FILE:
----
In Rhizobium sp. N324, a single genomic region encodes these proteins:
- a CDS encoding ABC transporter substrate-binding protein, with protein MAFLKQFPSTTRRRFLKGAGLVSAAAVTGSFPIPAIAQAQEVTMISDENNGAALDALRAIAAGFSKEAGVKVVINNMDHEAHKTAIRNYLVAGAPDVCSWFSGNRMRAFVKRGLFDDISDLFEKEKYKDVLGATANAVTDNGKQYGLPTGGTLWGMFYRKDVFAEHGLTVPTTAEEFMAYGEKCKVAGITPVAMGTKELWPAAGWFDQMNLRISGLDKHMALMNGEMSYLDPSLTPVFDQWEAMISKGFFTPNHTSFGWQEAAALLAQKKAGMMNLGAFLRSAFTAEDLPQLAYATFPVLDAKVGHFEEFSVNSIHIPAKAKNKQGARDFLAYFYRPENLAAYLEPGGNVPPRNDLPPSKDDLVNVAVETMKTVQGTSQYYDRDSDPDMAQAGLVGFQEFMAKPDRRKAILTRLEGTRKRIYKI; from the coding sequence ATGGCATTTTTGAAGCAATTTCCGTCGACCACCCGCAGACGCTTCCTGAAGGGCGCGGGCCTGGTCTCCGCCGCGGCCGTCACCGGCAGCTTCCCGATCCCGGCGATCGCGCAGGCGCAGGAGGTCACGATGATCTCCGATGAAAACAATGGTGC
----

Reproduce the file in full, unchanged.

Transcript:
In Rhizobium sp. N324, a single genomic region encodes these proteins:
- a CDS encoding ABC transporter substrate-binding protein, with protein MAFLKQFPSTTRRRFLKGAGLVSAAAVTGSFPIPAIAQAQEVTMISDENNGAALDALRAIAAGFSKEAGVKVVINNMDHEAHKTAIRNYLVAGAPDVCSWFSGNRMRAFVKRGLFDDISDLFEKEKYKDVLGATANAVTDNGKQYGLPTGGTLWGMFYRKDVFAEHGLTVPTTAEEFMAYGEKCKVAGITPVAMGTKELWPAAGWFDQMNLRISGLDKHMALMNGEMSYLDPSLTPVFDQWEAMISKGFFTPNHTSFGWQEAAALLAQKKAGMMNLGAFLRSAFTAEDLPQLAYATFPVLDAKVGHFEEFSVNSIHIPAKAKNKQGARDFLAYFYRPENLAAYLEPGGNVPPRNDLPPSKDDLVNVAVETMKTVQGTSQYYDRDSDPDMAQAGLVGFQEFMAKPDRRKAILTRLEGTRKRIYKI; from the coding sequence ATGGCATTTTTGAAGCAATTTCCGTCGACCACCCGCAGACGCTTCCTGAAGGGCGCGGGCCTGGTCTCCGCCGCGGCCGTCACCGGCAGCTTCCCGATCCCGGCGATCGCGCAGGCGCAGGAGGTCACGATGATCTCCGATGAAAACAATGGTGC